In what a federal court has described as an “unprecedented situation,” Gossip Girl star Kelly Rutherford is seeking help from the White House in an effort to bring her children, now ages eight and five, back to the United States. In an earlier blog post, we reported on the difficulties Rutherford was experiencing when a California court ruled that her children could remain in Europe with their father – a German businessman. The ruling stemmed from an ongoing custody battle between the parents and culminated in a ruling allowing the kids to stay with their father, who allegedly lost his visa and was not permitted to enter the United States. Child custody disputes are often the most emotional aspects of a divorce proceeding, especially if the parents live in different countries. For any child custody or support issue, you are encouraged to protect your rights by contacting an experienced family law attorney from the San Diego area, as early in the process as possible.
In California, parents may agree to the terms of a “parenting plan,” which essentially describes the child custody and visitation arrangement to be followed by the divorcing couple. Like any agreement, the terms may be general or specific and address any number of issues. If you are able to agree to the terms and draft your own plan (as opposed to the court crafting the arrangement), you will still need the court to sign off on the document. Once a parenting plan is signed by the parents and the judge and filed with the court, it becomes a court order. When thinking about the breadth and content of your potential custody and visitation arrangement, it is important to focus in large part on the particular needs of your children. Every single family case is different, and it is important to take into consideration the best interests of your child.
Parenting plans often address two key issues: physical and legal custody. Physical custody concerns where the children live and how they spend their time, such as where they stay during the week and on weekends, and who is responsible for transporting the children from one place to another. Legal custody, on the other hand, typically identifies who has the authority to make the important decisions about the children, such as schools, daycare, health care, and other significant matters. Both legal and physical custody may be further described as “joint” or “sole” (otherwise known as “primary”) custody.
Unfortunately, spouses often disagree as to the ideal custody arrangement. And even in cases where the court orders joint custody between the parents, there can still be disputes. Consider the above-mentioned custody battle that has been going on for six years. Rutherford and her husband shared joint custody, yet she is without the legal power to bring her children back to the United States. According to a news article, Rutherford is now petitioning the Obama Administration to return her children safely to the U.S. Specifically, the White House petition alleges that a California judge ruled that her kids could remain with their father in France after his U.S. visa was revoked and he was unable to come back to this country. The petition alleges that the father has failed to produce any evidence that he was denied entry. Furthermore, the father allegedly filed papers in Monaco seeking to have the children declared “habitual residents” and to eliminate Rutherford’s parental rights.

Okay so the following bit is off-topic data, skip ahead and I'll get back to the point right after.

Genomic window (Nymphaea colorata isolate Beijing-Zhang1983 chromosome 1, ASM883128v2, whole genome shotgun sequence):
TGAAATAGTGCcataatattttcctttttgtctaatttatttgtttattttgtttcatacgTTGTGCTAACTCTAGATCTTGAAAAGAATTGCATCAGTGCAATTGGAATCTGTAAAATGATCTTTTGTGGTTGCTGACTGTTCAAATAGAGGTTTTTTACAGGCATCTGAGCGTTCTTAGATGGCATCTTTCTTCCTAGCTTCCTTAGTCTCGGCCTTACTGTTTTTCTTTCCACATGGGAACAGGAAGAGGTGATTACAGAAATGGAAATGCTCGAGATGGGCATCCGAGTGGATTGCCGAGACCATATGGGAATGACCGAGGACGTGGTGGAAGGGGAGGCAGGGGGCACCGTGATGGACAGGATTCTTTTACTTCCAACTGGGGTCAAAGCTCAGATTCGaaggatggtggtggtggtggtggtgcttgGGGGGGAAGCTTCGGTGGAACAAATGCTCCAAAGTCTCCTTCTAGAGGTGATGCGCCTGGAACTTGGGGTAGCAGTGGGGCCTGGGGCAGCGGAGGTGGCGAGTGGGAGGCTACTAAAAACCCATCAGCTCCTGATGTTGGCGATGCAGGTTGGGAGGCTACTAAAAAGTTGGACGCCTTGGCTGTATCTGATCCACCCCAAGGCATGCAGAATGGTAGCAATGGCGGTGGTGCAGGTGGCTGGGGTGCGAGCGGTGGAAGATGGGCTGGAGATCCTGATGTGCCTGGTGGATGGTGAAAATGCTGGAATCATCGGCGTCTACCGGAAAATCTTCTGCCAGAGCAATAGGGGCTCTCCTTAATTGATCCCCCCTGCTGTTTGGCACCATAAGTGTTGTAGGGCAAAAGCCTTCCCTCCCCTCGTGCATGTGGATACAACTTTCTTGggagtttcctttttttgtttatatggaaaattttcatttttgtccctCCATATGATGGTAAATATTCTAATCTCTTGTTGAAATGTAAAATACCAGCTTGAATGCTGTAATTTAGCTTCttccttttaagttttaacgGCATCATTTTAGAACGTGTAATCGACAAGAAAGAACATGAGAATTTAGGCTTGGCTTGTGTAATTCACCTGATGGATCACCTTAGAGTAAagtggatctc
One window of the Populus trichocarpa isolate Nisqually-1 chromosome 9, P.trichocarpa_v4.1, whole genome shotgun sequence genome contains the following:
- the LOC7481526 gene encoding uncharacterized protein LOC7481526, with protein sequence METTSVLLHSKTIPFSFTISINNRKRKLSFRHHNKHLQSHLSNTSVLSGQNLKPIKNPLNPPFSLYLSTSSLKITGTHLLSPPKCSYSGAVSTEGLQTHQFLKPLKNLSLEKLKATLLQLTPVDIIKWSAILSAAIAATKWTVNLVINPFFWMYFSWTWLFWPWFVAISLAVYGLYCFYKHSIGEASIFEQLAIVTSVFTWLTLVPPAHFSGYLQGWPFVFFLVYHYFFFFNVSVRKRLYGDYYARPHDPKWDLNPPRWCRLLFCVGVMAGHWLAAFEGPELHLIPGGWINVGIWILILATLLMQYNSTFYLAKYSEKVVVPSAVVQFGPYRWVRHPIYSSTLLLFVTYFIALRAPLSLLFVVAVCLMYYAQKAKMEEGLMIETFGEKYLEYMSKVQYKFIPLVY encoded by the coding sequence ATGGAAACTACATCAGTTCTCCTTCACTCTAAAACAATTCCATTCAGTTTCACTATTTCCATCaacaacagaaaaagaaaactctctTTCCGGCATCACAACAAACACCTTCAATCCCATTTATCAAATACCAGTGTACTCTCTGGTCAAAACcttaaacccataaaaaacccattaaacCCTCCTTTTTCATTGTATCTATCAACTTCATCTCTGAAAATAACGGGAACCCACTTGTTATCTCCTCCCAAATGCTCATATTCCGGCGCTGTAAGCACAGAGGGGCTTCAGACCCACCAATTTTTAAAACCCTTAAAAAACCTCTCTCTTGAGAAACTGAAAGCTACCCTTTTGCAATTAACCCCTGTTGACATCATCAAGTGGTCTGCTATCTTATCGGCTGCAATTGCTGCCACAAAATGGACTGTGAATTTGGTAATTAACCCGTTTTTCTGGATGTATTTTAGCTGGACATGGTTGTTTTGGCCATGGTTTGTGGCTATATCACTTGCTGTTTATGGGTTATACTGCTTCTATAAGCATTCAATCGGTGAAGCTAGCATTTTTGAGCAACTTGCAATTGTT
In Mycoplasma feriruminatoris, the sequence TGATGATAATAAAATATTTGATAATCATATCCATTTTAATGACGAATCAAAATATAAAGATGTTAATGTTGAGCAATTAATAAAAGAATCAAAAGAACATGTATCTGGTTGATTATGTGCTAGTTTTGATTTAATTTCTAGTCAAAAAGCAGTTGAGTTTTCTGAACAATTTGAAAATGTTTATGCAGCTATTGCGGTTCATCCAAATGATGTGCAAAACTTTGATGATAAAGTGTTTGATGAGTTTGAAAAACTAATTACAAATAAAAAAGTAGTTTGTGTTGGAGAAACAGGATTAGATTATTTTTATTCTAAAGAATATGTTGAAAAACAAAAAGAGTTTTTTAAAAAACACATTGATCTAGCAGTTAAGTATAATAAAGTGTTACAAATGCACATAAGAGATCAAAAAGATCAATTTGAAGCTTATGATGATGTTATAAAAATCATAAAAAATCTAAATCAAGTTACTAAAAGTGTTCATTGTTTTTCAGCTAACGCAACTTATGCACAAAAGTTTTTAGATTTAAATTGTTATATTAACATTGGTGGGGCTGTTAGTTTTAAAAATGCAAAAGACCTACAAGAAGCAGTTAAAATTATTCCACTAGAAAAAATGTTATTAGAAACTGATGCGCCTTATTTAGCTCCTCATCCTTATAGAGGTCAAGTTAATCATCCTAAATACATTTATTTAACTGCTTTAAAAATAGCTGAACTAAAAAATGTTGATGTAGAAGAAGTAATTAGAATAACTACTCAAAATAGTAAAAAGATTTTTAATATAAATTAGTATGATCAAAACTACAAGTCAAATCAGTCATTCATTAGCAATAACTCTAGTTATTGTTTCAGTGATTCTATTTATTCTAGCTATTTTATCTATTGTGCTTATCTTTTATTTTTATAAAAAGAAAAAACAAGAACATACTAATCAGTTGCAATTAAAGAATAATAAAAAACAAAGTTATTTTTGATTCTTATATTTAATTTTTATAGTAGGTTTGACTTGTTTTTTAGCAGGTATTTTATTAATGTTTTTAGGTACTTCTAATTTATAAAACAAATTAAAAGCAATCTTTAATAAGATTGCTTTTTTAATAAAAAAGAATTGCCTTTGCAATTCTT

A federal court in New York is reviewing the case. It will be interesting to see how the petition is resolved. In any divorce case involving children, it is important to protect your family’s rights, and to do what is in the best interests of your kids. Roy M. Doppelt is an experienced and dedicated family law attorney, representing parents for more than 20 years in Southern California. His office serves clients in San Diego, Linda Vista, Encinitas, Scripps Ranch, and throughout Southern California. For a free consultation with a devoted and experienced family lawyer, contact Doppelt & Forney through the law firm’s website or give us a call toll-free at (800) ROY IS IT (769-4748).
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